Lena Dunham writes, directs and stars in Tiny Furniture, a tale of post-college life in New York City. Dunham plays Aura, who, days after graduating with a film theory degree, comes home to her mother’s high-end Tribeca loft exhausted and unsure of the next step. She falls back in with her old school friends, including the glamorous and spoiled Charlotte (Jemima Kirke). When Aura’s mother and sister leave town for a college tour, Aura falls in deep with her old crowd, partying with Charlotte and letting video-maker Jed (Alex Karpovsky, whom she has just met) sleep in her mother’s bed.

A film of the indie persuasion, Tiny Furniture is an example of what happens when you graduate college and go back to your hometown – there are old friends around who did not leave after high school and are in a similar place emotionally to where you left them four years ago. In some cases, you wanted to leave these people behind. Especially in Aura’s case, her old friends are creepy. Even her successful mother and obnoxiously ambitious sister are creepy. I feel for Aura because she has no local friend who is a real, productive adult who can help her through her post-graduation depression.

Dunham’s representation of post-college life is very honest, which endears the viewer. There is something very relatable to getting a degree in film theory and having only enough skills to get a crappy job as a restaurant hostess. People always say that you can find yourself in college, but sometimes it takes getting out of that safe environment to really find yourself.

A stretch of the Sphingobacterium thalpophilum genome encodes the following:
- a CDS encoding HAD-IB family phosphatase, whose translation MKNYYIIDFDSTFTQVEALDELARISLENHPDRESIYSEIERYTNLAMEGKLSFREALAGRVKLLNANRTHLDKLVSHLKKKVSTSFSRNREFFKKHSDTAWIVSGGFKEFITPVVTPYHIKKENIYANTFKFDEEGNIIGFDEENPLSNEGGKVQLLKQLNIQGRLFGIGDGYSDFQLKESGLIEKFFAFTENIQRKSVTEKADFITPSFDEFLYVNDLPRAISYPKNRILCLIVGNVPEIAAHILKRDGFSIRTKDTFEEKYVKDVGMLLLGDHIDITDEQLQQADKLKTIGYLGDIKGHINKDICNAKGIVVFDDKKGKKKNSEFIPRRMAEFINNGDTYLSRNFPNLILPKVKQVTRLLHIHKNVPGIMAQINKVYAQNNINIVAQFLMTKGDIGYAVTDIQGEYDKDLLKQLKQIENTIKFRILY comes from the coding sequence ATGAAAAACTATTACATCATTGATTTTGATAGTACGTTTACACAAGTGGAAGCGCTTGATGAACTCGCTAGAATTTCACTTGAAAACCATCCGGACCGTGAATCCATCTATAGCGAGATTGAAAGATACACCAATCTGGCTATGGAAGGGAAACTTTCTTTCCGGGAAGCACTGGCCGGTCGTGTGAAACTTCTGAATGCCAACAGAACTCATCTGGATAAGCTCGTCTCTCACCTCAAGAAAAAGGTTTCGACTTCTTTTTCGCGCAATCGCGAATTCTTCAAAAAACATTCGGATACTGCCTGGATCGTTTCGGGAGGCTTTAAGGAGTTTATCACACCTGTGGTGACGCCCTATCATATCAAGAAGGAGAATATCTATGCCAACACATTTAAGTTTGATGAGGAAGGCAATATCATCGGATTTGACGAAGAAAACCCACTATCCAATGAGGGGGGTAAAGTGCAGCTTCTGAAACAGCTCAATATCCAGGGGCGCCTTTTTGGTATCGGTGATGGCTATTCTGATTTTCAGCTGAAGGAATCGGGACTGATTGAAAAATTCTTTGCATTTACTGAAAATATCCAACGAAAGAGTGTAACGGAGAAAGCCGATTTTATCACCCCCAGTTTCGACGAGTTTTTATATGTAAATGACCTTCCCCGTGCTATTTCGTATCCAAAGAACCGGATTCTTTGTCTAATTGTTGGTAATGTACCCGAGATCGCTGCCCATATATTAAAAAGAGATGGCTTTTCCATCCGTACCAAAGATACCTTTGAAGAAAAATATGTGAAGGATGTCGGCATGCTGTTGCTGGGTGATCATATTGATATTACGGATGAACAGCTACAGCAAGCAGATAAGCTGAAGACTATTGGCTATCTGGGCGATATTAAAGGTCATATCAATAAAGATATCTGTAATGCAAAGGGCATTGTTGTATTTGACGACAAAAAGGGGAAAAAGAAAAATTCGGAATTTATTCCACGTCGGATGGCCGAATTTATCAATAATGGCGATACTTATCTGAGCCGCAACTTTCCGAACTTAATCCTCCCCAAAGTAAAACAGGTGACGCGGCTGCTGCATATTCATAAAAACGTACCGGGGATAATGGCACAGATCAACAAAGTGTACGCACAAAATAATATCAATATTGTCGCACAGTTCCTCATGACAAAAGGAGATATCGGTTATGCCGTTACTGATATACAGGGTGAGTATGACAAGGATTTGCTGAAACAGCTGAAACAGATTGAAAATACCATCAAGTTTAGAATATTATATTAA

And it can take years, which Dunham takes into account: The story encompasses only two weeks at the most, and the film closes on the lowest point for Aura. She has pushed away her only real friend from college, she quit her job, she got used by a guy and now she is curled up in her mother’s arms. This is realistic, because it wouldn’t make sense for Aura to have it figured out so quickly.

This moment is probably honest for Dunham as a filmmaker as well. She’s still figuring out her life, and this film is a way for her to creatively express that. As a graduate of film theory myself, I can say job well done. But what’s next?

Opens at the South Coast Village (1561 W. Sunflower Ave., Santa Ana), the Nuart Theatre (11272 Santa Monica Blvd., West L.A.) and On Demand on November 26!

And at the Laemmle's Playhouse 7 (673 E. Colorado Blvd., Pasadena) on December 3!